Martin Boutet, (Sieur de Saint-Martin). Choirmaster, violinist, teacher, soldier, tailor, carpenter, b Sceaux, France, ca 1617, d Quebec City ca 1686. He enlisted 7 Apr 1643 at La Rochelle to serve for three years in Canada as a soldier and labourer. Taking up residence in Quebec City ca 1645, he remained there except for a trip to France in 1677. He is thought to have been attached to the Fort St-Louis garrison until his wife's death sometime between 1661 and 1664, at which time he offered himself to the Jesuits, whom he served as a business agent. He started a mathematics course at the Jesuit college, also teaching surveying, hydrography, and piloting, and this earned him an engineer's certificate, awarded in 1678 by Louis XIV.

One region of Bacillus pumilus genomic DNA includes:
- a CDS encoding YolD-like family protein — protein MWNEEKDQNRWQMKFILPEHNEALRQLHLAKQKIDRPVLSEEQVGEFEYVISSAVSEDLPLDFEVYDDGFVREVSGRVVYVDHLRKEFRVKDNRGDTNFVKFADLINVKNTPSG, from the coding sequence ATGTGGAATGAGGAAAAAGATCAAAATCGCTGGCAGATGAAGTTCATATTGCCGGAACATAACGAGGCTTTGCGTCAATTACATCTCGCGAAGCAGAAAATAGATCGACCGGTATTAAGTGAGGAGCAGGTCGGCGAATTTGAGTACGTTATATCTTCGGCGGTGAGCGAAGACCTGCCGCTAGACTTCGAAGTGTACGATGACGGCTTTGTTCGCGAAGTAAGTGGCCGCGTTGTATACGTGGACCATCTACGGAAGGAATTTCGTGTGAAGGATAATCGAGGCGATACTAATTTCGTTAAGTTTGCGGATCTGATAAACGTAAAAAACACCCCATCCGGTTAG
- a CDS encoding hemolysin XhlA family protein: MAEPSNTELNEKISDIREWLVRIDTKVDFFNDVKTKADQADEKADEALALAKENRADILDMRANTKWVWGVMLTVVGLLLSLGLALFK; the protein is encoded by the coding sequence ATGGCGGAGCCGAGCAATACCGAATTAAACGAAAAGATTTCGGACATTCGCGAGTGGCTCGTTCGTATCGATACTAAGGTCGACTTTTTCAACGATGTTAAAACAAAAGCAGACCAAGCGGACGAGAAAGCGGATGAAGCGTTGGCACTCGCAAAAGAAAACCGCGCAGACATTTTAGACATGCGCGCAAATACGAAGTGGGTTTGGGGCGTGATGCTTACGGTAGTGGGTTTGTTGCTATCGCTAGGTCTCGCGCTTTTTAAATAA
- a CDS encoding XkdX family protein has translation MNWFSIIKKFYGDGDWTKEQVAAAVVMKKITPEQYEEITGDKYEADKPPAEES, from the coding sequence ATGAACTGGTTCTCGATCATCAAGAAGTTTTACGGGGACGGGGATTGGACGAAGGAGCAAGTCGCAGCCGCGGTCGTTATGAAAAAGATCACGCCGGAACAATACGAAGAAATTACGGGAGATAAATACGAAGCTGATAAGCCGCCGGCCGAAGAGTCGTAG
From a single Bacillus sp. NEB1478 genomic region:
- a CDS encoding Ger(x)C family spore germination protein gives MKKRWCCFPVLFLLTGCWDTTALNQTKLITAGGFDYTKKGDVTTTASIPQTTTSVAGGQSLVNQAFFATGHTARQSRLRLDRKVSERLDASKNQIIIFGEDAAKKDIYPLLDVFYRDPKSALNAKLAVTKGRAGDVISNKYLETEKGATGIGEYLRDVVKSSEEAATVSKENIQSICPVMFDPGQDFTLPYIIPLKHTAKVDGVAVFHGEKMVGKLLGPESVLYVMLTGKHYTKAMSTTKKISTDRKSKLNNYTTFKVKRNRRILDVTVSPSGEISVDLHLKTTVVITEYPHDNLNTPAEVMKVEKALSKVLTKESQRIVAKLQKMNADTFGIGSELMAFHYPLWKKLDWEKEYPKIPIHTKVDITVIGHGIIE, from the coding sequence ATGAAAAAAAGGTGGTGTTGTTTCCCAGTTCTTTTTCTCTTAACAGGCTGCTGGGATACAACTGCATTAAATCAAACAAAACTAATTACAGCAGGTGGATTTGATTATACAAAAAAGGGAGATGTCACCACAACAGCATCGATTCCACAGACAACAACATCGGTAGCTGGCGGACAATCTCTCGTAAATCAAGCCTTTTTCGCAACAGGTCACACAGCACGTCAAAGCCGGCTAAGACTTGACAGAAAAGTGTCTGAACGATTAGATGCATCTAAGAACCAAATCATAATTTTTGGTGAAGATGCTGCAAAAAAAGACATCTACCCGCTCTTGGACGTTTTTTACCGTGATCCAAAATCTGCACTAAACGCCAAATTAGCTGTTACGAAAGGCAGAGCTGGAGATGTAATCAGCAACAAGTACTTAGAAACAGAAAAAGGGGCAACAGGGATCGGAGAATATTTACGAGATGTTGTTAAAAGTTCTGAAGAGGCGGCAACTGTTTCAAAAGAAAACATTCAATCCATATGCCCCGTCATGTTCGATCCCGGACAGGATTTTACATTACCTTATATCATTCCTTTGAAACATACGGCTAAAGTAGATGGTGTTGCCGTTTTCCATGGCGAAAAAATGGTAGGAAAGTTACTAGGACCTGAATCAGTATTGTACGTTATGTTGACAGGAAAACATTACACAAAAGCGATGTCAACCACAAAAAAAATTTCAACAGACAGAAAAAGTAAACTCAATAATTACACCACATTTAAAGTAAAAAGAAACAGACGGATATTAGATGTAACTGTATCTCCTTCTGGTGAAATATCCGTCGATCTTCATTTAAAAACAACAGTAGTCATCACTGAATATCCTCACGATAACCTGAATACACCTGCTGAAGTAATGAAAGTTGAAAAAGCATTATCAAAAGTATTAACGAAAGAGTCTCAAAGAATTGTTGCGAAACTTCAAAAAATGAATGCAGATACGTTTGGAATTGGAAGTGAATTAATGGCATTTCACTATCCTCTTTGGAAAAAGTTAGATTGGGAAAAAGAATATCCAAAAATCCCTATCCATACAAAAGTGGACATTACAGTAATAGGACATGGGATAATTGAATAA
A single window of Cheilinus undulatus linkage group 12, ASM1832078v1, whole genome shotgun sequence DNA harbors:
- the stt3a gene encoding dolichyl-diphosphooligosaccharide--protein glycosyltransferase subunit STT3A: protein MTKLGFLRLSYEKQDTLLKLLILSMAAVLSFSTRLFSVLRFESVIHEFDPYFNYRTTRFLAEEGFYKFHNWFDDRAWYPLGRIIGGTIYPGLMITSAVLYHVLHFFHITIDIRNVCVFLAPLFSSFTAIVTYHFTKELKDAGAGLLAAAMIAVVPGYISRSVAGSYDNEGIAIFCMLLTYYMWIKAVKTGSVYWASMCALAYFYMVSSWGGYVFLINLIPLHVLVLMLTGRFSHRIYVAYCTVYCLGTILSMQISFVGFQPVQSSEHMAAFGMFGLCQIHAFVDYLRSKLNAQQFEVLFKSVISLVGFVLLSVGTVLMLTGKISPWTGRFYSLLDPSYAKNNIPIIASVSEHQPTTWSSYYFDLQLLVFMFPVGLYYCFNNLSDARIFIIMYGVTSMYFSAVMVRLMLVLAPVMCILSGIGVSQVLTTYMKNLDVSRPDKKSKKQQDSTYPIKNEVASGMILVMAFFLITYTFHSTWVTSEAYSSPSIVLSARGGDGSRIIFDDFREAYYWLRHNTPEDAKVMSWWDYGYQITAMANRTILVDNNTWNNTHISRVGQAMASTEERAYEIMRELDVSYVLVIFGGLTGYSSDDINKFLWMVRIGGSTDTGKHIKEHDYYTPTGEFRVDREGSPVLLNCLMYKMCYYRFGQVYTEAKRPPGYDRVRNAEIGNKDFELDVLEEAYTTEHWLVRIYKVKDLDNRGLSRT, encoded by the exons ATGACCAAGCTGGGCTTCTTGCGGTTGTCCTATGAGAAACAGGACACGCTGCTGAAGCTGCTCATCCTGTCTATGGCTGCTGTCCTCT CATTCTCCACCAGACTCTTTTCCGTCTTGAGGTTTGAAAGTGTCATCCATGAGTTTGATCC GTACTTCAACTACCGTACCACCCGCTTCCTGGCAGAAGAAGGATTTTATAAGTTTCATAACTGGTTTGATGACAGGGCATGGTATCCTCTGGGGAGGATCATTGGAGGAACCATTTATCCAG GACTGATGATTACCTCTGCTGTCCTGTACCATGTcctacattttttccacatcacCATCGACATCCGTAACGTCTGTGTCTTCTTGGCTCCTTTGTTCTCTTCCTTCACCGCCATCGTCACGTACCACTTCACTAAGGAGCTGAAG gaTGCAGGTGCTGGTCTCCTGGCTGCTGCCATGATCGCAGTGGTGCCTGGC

An artist as well as an engineer and a scholar, Boutet played an important role in the musical life of Quebec, especially with regard to church services. It is known that he played the violin at Christmas Mass in 1645 and at a wedding in the same year. In 1651 he was appointed by the parish church in Quebec City as both singer at the services and director of the children's choir. He also taught reading, writing, plainchant, and the forms of worship. He even provided the money for the purchase of singing books. One of his two pupils at that time, Louis Jolliet, became one of the first organists in New France, and it is likely that Boutet initiated his organ studies. Charles-Amador Martin also was one of his pupils. As early as 1656, Boutet functioned as a cleric of the vestry of Notre Dame Church in Quebec City. Boutet has earned a place in the history of the new colony as the first schoolmaster and mathematics teacher, the first secular singer, and the first choirmaster. In 1958 Boutet Square, located in the east end of Montreal was named after him.